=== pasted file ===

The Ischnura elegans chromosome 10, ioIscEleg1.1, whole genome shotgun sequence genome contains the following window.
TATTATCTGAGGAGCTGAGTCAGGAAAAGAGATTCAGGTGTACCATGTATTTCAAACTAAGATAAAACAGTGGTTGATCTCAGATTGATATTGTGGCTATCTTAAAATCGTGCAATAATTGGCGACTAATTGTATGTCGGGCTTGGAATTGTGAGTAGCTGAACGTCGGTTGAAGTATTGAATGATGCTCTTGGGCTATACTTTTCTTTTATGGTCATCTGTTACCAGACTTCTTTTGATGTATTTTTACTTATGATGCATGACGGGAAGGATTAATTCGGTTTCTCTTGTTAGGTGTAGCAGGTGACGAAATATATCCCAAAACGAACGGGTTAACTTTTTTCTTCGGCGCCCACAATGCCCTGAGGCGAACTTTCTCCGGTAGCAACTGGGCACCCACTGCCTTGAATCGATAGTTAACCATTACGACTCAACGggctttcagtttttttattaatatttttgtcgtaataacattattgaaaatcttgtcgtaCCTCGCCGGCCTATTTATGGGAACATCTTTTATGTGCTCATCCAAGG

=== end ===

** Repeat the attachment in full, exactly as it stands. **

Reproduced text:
The Ischnura elegans chromosome 10, ioIscEleg1.1, whole genome shotgun sequence genome contains the following window.
TATTATCTGAGGAGCTGAGTCAGGAAAAGAGATTCAGGTGTACCATGTATTTCAAACTAAGATAAAACAGTGGTTGATCTCAGATTGATATTGTGGCTATCTTAAAATCGTGCAATAATTGGCGACTAATTGTATGTCGGGCTTGGAATTGTGAGTAGCTGAACGTCGGTTGAAGTATTGAATGATGCTCTTGGGCTATACTTTTCTTTTATGGTCATCTGTTACCAGACTTCTTTTGATGTATTTTTACTTATGATGCATGACGGGAAGGATTAATTCGGTTTCTCTTGTTAGGTGTAGCAGGTGACGAAATATATCCCAAAACGAACGGGTTAACTTTTTTCTTCGGCGCCCACAATGCCCTGAGGCGAACTTTCTCCGGTAGCAACTGGGCACCCACTGCCTTGAATCGATAGTTAACCATTACGACTCAACGggctttcagtttttttattaatatttttgtcgtaataacattattgaaaatcttgtcgtaCCTCGCCGGCCTATTTATGGGAACATCTTTTATGTGCTCATCCAAGG